The most common funerary monument for Roman soldiers was that of the stelae – a humble, unadorned piece of stone, cut into the shape of a rectangle…In some unique cases, military tombstones were adorned with sculpture. These types of headstones typically belonged to members of the auxiliary units rather than legionary units. The chief difference between the two units was citizenship. Whereas legionary soldiers were citizens of Rome, auxiliary soldiers came from provinces in the Empire. Auxiliary soldiers had the opportunity to obtain Roman citizenship only after their discharge. Tombstones served to distinguish Romans from non-Romans, and to enforce the social-hierarchy that existed within military legions… Reliefs on auxiliary tombstones often depict men on horseback, denoting the courage and heroism of the auxiliary’s cavalrymen. Though expensive, tombstones were likely within the means of the common soldier… These tombstones did not commemorate soldiers who died in combat, but rather soldiers who died during times of peace when generals and comrades were at ease to hold proper burials. Soldiers who died in battle were disrobed, cremated, and buried in mass graves near camp.
Later on, similar depictions of the horsemen have started to appear on the waymarks. We can see the horseman on a rearing horse on one of the metopes decorating Tropaeum Traiani, monument built on the site of modern Adamclisi, Romania, in 109 to commemorate Roman Emperor Trajan‘s victory over the Dacians, in the winter of 101-102, in the Battle of Adamclisi. The Bridgeness Slab, a Roman distance slab, marking a portion of the Antonine Wall (Scotland), created around 142 AD, also features a horseman on a rearing horse.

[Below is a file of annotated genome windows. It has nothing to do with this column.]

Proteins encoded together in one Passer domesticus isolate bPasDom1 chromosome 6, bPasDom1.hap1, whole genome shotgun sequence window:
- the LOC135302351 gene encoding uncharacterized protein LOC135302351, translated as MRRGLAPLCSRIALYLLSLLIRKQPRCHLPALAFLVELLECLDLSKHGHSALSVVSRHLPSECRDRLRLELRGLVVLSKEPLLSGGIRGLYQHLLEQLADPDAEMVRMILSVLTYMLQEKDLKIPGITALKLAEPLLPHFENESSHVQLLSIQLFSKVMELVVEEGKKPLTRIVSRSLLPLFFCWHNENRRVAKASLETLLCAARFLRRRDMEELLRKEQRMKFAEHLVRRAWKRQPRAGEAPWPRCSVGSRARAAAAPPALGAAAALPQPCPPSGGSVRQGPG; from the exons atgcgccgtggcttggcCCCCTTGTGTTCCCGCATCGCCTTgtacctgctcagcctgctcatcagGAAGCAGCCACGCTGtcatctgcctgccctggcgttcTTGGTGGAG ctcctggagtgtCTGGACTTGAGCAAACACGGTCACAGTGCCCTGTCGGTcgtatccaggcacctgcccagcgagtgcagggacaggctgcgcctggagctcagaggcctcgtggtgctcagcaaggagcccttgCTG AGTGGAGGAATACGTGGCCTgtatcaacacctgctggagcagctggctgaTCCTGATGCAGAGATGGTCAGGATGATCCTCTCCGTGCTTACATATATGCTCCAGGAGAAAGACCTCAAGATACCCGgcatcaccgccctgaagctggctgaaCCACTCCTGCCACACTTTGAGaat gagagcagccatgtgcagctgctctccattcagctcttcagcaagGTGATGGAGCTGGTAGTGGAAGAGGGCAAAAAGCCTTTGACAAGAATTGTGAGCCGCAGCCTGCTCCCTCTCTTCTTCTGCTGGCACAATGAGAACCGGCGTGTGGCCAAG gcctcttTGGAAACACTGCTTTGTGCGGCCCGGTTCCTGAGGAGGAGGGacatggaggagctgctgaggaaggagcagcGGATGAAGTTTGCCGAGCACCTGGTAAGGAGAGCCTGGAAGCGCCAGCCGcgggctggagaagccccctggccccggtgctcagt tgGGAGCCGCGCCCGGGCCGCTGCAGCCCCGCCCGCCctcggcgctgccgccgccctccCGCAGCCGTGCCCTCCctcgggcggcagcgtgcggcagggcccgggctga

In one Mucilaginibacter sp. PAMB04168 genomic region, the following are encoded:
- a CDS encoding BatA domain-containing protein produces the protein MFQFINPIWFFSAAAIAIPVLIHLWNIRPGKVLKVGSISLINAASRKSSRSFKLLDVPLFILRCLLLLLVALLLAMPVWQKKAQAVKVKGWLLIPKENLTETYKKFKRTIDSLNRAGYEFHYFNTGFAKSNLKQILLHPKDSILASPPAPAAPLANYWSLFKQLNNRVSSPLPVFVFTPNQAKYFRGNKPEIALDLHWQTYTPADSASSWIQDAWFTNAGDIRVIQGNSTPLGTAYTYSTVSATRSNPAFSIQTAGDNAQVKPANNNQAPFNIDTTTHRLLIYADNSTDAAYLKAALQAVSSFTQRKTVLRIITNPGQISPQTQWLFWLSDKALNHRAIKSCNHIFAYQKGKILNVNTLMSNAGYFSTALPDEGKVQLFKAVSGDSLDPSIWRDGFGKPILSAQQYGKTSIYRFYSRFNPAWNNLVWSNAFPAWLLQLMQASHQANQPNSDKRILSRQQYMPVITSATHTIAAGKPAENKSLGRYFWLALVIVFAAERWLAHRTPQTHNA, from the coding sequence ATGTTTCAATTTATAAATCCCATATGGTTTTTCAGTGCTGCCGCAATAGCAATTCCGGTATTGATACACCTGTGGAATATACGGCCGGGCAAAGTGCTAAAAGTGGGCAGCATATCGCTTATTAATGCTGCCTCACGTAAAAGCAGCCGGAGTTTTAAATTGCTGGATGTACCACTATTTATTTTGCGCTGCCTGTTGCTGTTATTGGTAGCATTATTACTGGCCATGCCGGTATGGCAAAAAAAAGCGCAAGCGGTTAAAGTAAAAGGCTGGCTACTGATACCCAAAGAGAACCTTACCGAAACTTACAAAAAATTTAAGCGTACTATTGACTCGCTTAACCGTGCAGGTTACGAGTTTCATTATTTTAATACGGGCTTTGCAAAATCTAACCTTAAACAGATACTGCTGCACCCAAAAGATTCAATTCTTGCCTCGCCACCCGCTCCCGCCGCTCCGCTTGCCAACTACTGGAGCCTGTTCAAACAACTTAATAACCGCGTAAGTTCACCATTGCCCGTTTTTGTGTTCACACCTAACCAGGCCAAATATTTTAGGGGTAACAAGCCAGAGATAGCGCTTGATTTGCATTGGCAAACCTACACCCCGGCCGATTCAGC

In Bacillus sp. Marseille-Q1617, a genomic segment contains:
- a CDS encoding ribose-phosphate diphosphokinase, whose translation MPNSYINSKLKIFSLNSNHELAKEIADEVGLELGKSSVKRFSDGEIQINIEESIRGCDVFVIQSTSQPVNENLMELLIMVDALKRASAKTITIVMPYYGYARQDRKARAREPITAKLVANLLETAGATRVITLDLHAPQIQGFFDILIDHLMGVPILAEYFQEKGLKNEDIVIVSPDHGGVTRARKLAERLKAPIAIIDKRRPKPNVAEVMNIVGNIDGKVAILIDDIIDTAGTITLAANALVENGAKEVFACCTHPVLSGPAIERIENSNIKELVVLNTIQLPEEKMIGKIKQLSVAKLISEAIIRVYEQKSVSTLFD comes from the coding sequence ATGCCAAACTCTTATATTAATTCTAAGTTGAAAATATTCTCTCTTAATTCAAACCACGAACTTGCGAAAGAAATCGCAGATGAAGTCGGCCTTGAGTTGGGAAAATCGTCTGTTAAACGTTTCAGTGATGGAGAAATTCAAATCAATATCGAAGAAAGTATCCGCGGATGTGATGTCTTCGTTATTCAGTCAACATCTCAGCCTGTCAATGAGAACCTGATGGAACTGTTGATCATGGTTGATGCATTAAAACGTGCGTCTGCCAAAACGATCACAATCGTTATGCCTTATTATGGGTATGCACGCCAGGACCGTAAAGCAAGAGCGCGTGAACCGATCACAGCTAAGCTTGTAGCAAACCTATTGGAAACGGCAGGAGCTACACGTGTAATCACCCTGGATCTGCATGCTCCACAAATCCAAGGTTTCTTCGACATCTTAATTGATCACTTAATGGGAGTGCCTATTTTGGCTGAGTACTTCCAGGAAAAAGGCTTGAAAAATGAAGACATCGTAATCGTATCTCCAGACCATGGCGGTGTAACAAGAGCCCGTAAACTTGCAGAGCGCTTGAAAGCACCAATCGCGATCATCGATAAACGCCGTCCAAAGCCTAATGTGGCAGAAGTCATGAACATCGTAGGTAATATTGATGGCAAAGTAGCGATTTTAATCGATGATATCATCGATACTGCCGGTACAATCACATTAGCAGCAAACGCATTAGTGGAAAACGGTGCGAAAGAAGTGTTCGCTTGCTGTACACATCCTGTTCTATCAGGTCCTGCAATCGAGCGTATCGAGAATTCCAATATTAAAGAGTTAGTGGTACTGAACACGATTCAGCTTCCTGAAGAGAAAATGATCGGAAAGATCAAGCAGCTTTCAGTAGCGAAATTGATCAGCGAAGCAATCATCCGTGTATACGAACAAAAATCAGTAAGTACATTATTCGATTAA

The other, much more famous, waymark that features horsemen on rearing horses is Trajan's Column in Rome, Italy. It was completed in 113 AD to commemorate Roman emperor Trajan‘s victory in the Dacian Wars. It is located in Trajan's Forum, built near the Quirinal Hill. The freestanding column is most famous for its spiral bas relief, which artistically describes the epic wars between the Romans and Dacians (101–102 and 105–106). Its fame, influence on the architecture of the posterity and the number of the horseman on the rearing horses depicted on it makes it comparable with Parthenon in Athens.
The next group of objects are the sarcophagi. According to Wikipedia,